We all need to feel we are loved, and that we are loved despite our imperfections, but often we set standards for ourselves and others that only create more stress and problems. At times we set goals or expectations that are impossible to meet, and when we or our friends don’t meet them, it damages our self-esteem and relationships.
Expecting Perfection Can Be Harmful
We all have ideas about the perfect relationship. We may even have a list of requirements that a potential partner or friend must have, but inevitably, if these standards are too high, we are setting up ourselves and our partner for failure. Ultimately what we really want is to be able to make mistakes and still be loved and respected.
Growing up, my parents had high expectations for me. I was intelligent, so they expected me to make A’s in school, which I often did. They also taught me to be kind and respectful to others and not to do or say things that would hurt others. As a Southern woman, my role was to take care of others, make them feel good, and put my needs last.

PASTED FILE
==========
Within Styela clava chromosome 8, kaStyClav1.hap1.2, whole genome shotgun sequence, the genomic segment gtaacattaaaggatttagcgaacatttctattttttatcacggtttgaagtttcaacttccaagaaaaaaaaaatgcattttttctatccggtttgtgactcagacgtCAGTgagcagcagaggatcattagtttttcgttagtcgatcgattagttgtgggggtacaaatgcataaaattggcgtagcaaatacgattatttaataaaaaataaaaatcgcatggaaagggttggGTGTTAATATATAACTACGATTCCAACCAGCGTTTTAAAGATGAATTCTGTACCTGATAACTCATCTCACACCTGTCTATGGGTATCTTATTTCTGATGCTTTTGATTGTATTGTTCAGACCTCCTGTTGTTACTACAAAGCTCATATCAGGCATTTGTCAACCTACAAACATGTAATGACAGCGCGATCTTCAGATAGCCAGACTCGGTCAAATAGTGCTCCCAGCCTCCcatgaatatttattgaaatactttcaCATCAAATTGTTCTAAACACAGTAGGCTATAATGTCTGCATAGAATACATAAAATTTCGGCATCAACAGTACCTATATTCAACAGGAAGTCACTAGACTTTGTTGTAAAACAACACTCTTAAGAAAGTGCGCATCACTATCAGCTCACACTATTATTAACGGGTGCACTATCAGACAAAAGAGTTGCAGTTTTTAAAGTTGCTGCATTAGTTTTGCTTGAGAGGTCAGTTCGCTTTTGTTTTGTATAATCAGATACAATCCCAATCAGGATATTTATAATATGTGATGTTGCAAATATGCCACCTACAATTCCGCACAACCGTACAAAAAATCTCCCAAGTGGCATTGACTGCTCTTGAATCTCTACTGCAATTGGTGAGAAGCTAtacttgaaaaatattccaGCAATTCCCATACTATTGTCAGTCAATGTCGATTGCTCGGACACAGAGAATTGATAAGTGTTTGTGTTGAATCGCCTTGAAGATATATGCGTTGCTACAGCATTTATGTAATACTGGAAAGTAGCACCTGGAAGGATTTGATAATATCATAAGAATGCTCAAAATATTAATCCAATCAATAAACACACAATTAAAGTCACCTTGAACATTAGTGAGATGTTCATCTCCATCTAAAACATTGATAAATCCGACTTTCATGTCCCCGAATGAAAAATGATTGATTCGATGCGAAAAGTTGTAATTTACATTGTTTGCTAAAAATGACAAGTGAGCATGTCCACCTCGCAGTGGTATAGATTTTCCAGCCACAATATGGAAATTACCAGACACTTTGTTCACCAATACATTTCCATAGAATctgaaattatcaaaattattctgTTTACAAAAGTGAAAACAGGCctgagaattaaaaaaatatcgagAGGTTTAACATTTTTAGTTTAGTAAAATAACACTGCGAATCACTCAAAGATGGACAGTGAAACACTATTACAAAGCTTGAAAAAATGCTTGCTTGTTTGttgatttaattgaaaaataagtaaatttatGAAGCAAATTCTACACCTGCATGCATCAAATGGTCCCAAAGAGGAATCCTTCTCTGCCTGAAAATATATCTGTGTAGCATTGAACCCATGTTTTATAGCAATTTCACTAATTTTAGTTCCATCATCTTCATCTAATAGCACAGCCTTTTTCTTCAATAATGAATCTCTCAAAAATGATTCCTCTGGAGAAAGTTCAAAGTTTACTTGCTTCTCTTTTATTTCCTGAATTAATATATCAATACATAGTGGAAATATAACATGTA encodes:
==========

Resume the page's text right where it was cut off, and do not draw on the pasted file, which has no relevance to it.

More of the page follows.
There was a lot of conflict between my parents so I developed the idea that I needed to do everything perfectly to prevent any further conflict. When I achieved what they wanted, I was rewarded with praise. This was before the days when parents bribed their children into doing what they wanted in order to receive toys or electronics.
Setting Standards Of Perfection May Cause Illness
I felt very nervous and fearful much of the time because my parents’ conflict was disturbing to me, and sometimes I was punished for what was a fairly small thing because they were so on edge. As a result I became a perfectionist well into adulthood. I experienced a great deal of anxiety around trying to meet high standards in school, relationships, and in work, and with time this stress contributed to my developing Chronic Fatigue Syndrome.